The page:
America's National Park Service

Article excerpt

POLITICIANS, particularly at the national level, are increasingly viewed with disdain by a significant percentage of the American public. Ordinary men and women are wearied and disgusted by their political representatives. They feel powerless before, and distant from, self-serving, non-responsive legislators. Poll after poll attests to this widespread cynicism.

Yet despite this pervasive public perception of career functionaries responsible for government incompetence and gridlock, at least one federal activity enjoys broad, genuine acclaim, even affection, from the American people. The National Park Service shines like a lighthouse on a night-blackened shoreline.

An act of Congress, signed by President Woodrow Wilson, created the National Park Service (NPS) in August 1916 as a Bureau of the Department of the Interior. Today NPS manages and operates 383 individual areas covering more than 83 million acres in 49 states. Only Delaware, the smallest geographic state in the union, is without a single NPS area. It also oversees activities in the District of Columbia and the U.S.-affiliated territories of Puerto Rico, Guam, American Samoa and the Virgin Islands.

As explorers and then settlers moved westward across the American continent they reported rapturously the grandeur of many landscapes encountered. President Grant had the foresight to create America's, and the world's, first national park, Yellowstone, in 1872 in the then Wyoming territory. Between that year and the establishment of the NPS, another 34 parks and monuments were designated for protection as federal properties. Primarily because of their distance from population centres, until 1916 these areas were placed under the care of the U.S. Army. (Grant, of course, had been a celebrated general.)

There are 19 different categories of managed areas. Among the more numerous of these are the national historic sites, monuments, parks, historical parks, and recreation areas. The area comprising the largest acreage is Wrangell-St. Elias NP in Alaska with 13.2 million; the smallest is the Thaddeus Kosciuszko National Memorial in Philadelphia, Pennsylvania, with less than one quarter acre, which commemorates the life and work of a Polish patriot and hero of the American Revolution.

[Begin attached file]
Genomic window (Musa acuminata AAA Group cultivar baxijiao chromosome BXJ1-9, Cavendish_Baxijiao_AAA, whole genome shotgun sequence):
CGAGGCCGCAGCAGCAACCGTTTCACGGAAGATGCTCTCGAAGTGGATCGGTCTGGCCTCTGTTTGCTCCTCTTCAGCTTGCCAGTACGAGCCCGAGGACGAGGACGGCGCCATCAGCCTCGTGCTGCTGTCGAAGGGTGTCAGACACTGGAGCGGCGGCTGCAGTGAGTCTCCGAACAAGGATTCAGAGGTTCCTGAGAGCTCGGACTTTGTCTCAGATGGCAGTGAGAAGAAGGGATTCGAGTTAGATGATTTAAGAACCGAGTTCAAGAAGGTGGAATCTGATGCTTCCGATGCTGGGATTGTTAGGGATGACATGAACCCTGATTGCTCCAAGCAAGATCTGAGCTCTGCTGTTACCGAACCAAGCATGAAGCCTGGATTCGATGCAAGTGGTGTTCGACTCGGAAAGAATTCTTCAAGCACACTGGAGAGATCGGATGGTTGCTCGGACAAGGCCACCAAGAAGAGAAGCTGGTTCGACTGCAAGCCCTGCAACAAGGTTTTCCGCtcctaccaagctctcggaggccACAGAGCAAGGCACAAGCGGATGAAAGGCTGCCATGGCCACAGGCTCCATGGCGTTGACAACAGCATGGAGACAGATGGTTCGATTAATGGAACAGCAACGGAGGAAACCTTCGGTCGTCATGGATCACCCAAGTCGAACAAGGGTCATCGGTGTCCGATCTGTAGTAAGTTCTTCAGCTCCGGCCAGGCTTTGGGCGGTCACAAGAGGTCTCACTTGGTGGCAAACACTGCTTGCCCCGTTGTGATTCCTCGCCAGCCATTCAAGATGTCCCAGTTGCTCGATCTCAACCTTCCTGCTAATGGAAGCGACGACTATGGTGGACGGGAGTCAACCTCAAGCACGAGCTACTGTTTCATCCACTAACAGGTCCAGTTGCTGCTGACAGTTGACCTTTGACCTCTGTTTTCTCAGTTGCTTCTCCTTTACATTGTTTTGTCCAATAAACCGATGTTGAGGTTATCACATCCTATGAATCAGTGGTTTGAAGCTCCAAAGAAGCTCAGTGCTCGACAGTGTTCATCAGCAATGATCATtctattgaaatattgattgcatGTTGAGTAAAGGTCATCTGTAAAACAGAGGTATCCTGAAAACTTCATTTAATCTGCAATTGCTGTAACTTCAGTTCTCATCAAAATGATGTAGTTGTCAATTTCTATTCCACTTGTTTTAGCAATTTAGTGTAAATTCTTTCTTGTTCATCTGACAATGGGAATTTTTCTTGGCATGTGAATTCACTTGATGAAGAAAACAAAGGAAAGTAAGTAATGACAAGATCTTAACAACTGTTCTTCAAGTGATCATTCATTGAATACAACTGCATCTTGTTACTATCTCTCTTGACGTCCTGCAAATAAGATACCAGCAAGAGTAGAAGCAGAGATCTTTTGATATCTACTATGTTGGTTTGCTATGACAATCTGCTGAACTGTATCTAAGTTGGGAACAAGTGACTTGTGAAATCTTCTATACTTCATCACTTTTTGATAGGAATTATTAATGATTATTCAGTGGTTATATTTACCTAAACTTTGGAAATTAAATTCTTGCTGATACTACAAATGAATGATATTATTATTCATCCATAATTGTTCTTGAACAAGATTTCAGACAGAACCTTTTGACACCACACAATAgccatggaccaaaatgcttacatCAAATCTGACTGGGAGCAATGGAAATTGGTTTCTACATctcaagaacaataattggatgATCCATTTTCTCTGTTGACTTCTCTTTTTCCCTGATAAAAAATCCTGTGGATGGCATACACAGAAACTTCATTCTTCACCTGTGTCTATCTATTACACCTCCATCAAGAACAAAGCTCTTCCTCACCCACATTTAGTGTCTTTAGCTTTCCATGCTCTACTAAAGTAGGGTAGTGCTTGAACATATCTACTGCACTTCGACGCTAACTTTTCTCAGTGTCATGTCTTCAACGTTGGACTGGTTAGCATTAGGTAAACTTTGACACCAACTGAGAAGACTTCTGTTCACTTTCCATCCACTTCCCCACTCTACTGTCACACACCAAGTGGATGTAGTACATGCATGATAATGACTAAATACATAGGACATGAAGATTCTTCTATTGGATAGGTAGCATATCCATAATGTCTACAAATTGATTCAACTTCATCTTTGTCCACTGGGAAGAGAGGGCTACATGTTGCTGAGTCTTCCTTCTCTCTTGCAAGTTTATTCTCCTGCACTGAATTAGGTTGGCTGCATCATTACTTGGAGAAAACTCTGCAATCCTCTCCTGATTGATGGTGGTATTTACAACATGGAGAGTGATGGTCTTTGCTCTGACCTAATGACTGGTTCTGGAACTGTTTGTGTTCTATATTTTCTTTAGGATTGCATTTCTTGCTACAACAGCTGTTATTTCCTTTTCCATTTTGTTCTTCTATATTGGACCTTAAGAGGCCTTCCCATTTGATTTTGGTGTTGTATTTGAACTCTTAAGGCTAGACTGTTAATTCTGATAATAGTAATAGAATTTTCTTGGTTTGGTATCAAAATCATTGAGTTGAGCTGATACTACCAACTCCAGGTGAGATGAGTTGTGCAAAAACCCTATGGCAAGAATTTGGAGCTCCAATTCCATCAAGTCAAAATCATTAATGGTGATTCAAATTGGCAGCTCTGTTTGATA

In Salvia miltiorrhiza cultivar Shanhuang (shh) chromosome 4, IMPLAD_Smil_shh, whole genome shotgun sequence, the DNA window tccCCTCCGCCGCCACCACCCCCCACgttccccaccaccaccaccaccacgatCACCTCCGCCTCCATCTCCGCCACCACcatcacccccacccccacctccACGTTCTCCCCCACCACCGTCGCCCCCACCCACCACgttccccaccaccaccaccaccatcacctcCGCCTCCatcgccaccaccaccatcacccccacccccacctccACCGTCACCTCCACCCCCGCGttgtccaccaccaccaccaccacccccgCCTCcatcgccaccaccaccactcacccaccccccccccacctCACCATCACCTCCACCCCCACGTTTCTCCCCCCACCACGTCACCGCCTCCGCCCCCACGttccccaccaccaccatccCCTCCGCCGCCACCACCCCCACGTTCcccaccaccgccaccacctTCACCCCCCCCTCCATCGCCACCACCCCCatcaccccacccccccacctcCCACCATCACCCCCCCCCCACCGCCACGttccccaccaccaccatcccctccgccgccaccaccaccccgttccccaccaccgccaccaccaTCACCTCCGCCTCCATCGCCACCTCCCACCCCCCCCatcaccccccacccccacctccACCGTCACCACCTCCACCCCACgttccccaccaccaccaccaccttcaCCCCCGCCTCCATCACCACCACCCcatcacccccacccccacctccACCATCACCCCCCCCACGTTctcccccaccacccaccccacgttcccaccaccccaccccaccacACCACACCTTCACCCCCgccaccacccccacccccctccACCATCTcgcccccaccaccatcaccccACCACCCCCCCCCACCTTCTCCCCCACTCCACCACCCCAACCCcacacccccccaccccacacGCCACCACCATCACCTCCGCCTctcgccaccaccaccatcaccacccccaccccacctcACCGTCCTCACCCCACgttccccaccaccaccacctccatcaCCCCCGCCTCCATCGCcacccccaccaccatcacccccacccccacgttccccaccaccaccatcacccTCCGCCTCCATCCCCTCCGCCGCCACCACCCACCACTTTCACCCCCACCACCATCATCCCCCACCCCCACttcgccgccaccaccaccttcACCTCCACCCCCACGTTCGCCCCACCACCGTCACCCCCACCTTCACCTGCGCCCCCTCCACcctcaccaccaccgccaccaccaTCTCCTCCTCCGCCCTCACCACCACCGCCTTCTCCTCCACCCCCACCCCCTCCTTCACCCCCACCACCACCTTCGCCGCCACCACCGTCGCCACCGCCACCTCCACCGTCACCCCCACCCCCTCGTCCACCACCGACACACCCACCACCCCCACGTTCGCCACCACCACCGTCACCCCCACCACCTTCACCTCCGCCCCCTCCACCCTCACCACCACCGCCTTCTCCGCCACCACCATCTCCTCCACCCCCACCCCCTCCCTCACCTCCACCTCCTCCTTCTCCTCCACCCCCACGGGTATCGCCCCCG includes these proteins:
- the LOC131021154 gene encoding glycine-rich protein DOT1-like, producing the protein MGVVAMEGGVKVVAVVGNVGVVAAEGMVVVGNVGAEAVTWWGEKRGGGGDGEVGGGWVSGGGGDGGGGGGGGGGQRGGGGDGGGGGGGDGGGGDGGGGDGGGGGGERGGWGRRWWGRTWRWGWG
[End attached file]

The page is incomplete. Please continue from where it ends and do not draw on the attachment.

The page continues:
The NPS had a fiscal year 2000 budget of $1.4 billion compared with approximately $300 billion for the Department of Defence. It operates with some 14,100 permanent employees reinforced by 9,400 temporary and seasonal salaried staff. About 85,000 volunteers (predominantly retirees) work in the parks during the most active summer school vacation months (June, July, August). Some volunteers get room and board, and a few receive a modest stipend, but the majority devote their time and energy without pay.

No less than 651 concessionaires, varying from small, family-owned businesses to large corporations, provide visitors with lodging, transportation, food, shops and other services. Gross sales totaled $772.1 million in 1998, the latest full year available. These concessions pay back to the U.S. Treasury about 5 per cent of sales either in the form of renovation or construction of facilities they occupy or as cash for use within the NPS.

The diversity of the 19 area categories is reflected in the variety of their titles. They are as varied as the Statue of Liberty National Monument at the mouth of the Hudson River across from New York's Manhattan Island; the Ford Theater National Historic Site in Washington D.C., scene of President Lincoln's assassination; the U.S. Arizona Memorial which lies submerged in Pearl Harbor, the eternal tomb of more than 1,500 sailors, when the Japanese bombed Oahu Island on 7 December 1941.

One 1999 addition to the inventory is the Minuteman Missile National Historic Site, a U.S. Air Force former long-range ballistic missile silo and control bunker in South Dakota. A permanent reminder of the costly Cold War. …